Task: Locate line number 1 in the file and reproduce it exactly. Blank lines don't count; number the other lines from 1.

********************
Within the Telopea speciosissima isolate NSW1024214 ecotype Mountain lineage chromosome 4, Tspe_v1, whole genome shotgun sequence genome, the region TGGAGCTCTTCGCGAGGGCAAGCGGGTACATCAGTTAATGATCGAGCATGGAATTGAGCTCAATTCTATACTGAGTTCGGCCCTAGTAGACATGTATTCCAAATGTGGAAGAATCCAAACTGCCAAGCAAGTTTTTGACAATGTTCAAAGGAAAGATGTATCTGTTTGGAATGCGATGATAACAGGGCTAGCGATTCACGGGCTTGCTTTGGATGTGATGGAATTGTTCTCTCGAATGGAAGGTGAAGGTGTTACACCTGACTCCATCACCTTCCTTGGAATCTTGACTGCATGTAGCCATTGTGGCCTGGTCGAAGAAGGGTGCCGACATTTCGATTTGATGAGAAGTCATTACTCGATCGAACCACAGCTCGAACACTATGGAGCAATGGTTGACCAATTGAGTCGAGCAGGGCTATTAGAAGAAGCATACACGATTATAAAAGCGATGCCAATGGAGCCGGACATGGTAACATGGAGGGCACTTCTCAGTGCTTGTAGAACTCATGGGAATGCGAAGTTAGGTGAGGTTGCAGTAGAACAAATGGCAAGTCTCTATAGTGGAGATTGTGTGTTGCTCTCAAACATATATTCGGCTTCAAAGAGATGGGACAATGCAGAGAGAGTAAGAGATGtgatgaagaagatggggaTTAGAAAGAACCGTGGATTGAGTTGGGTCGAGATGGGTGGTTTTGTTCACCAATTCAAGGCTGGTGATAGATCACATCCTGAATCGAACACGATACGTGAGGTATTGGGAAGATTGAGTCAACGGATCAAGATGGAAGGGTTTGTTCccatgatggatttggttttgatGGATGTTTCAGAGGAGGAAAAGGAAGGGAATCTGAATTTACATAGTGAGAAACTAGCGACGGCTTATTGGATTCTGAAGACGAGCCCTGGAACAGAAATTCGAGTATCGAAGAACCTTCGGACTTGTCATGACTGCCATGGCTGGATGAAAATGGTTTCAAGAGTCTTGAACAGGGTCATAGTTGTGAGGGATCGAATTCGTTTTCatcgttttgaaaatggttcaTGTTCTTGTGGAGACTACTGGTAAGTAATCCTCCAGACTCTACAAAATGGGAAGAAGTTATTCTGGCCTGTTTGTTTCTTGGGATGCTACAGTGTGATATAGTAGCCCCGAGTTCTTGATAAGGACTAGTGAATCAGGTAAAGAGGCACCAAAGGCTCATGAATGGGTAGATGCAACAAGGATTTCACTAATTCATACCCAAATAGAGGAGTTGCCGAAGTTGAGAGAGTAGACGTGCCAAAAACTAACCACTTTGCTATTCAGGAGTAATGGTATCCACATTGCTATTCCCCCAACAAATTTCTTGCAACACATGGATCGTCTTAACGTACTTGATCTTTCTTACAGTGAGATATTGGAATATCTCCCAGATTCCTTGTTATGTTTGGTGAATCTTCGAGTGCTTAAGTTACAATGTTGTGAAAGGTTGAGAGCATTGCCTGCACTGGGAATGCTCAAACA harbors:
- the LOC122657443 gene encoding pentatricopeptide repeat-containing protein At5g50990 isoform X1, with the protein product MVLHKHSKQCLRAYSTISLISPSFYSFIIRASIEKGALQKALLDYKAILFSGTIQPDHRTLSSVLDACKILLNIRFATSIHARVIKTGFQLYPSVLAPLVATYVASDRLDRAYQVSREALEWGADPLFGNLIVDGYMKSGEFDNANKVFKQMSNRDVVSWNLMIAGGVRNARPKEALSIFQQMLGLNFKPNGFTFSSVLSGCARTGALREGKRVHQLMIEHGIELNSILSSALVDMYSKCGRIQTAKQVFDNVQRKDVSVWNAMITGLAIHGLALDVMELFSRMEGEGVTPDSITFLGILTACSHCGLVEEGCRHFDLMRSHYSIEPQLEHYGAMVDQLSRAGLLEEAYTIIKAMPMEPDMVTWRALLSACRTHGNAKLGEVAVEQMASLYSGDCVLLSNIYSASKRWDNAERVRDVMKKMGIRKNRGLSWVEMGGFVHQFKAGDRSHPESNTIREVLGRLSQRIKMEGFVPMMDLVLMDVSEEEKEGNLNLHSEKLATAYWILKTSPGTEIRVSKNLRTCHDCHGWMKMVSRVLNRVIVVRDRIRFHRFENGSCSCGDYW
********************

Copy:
Within the Telopea speciosissima isolate NSW1024214 ecotype Mountain lineage chromosome 4, Tspe_v1, whole genome shotgun sequence genome, the region TGGAGCTCTTCGCGAGGGCAAGCGGGTACATCAGTTAATGATCGAGCATGGAATTGAGCTCAATTCTATACTGAGTTCGGCCCTAGTAGACATGTATTCCAAATGTGGAAGAATCCAAACTGCCAAGCAAGTTTTTGACAATGTTCAAAGGAAAGATGTATCTGTTTGGAATGCGATGATAACAGGGCTAGCGATTCACGGGCTTGCTTTGGATGTGATGGAATTGTTCTCTCGAATGGAAGGTGAAGGTGTTACACCTGACTCCATCACCTTCCTTGGAATCTTGACTGCATGTAGCCATTGTGGCCTGGTCGAAGAAGGGTGCCGACATTTCGATTTGATGAGAAGTCATTACTCGATCGAACCACAGCTCGAACACTATGGAGCAATGGTTGACCAATTGAGTCGAGCAGGGCTATTAGAAGAAGCATACACGATTATAAAAGCGATGCCAATGGAGCCGGACATGGTAACATGGAGGGCACTTCTCAGTGCTTGTAGAACTCATGGGAATGCGAAGTTAGGTGAGGTTGCAGTAGAACAAATGGCAAGTCTCTATAGTGGAGATTGTGTGTTGCTCTCAAACATATATTCGGCTTCAAAGAGATGGGACAATGCAGAGAGAGTAAGAGATGtgatgaagaagatggggaTTAGAAAGAACCGTGGATTGAGTTGGGTCGAGATGGGTGGTTTTGTTCACCAATTCAAGGCTGGTGATAGATCACATCCTGAATCGAACACGATACGTGAGGTATTGGGAAGATTGAGTCAACGGATCAAGATGGAAGGGTTTGTTCccatgatggatttggttttgatGGATGTTTCAGAGGAGGAAAAGGAAGGGAATCTGAATTTACATAGTGAGAAACTAGCGACGGCTTATTGGATTCTGAAGACGAGCCCTGGAACAGAAATTCGAGTATCGAAGAACCTTCGGACTTGTCATGACTGCCATGGCTGGATGAAAATGGTTTCAAGAGTCTTGAACAGGGTCATAGTTGTGAGGGATCGAATTCGTTTTCatcgttttgaaaatggttcaTGTTCTTGTGGAGACTACTGGTAAGTAATCCTCCAGACTCTACAAAATGGGAAGAAGTTATTCTGGCCTGTTTGTTTCTTGGGATGCTACAGTGTGATATAGTAGCCCCGAGTTCTTGATAAGGACTAGTGAATCAGGTAAAGAGGCACCAAAGGCTCATGAATGGGTAGATGCAACAAGGATTTCACTAATTCATACCCAAATAGAGGAGTTGCCGAAGTTGAGAGAGTAGACGTGCCAAAAACTAACCACTTTGCTATTCAGGAGTAATGGTATCCACATTGCTATTCCCCCAACAAATTTCTTGCAACACATGGATCGTCTTAACGTACTTGATCTTTCTTACAGTGAGATATTGGAATATCTCCCAGATTCCTTGTTATGTTTGGTGAATCTTCGAGTGCTTAAGTTACAATGTTGTGAAAGGTTGAGAGCATTGCCTGCACTGGGAATGCTCAAACA harbors: